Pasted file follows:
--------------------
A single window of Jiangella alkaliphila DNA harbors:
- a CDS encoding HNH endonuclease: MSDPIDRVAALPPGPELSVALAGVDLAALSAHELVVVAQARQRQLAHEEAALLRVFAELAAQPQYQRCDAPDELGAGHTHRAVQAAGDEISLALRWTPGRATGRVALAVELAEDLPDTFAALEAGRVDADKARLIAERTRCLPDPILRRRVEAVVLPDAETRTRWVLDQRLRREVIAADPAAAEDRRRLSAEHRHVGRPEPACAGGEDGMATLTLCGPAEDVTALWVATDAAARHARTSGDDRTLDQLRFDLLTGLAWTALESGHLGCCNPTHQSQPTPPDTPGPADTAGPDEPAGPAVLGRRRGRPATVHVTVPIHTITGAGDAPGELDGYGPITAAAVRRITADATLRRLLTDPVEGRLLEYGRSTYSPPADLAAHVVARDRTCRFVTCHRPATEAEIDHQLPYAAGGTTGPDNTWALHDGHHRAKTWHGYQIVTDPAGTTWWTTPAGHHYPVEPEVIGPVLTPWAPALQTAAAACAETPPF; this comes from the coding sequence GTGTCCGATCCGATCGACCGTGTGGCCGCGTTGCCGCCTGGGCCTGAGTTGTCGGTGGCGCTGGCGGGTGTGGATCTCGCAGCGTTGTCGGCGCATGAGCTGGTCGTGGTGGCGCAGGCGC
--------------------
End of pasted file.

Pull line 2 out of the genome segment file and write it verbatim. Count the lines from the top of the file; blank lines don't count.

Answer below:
- a CDS encoding HNH endonuclease: MSDPIDRVAALPPGPELSVALAGVDLAALSAHELVVVAQARQRQLAHEEAALLRVFAELAAQPQYQRCDAPDELGAGHTHRAVQAAGDEISLALRWTPGRATGRVALAVELAEDLPDTFAALEAGRVDADKARLIAERTRCLPDPILRRRVEAVVLPDAETRTRWVLDQRLRREVIAADPAAAEDRRRLSAEHRHVGRPEPACAGGEDGMATLTLCGPAEDVTALWVATDAAARHARTSGDDRTLDQLRFDLLTGLAWTALESGHLGCCNPTHQSQPTPPDTPGPADTAGPDEPAGPAVLGRRRGRPATVHVTVPIHTITGAGDAPGELDGYGPITAAAVRRITADATLRRLLTDPVEGRLLEYGRSTYSPPADLAAHVVARDRTCRFVTCHRPATEAEIDHQLPYAAGGTTGPDNTWALHDGHHRAKTWHGYQIVTDPAGTTWWTTPAGHHYPVEPEVIGPVLTPWAPALQTAAAACAETPPF; this comes from the coding sequence GTGTCCGATCCGATCGACCGTGTGGCCGCGTTGCCGCCTGGGCCTGAGTTGTCGGTGGCGCTGGCGGGTGTGGATCTCGCAGCGTTGTCGGCGCATGAGCTGGTCGTGGTGGCGCAGGCGC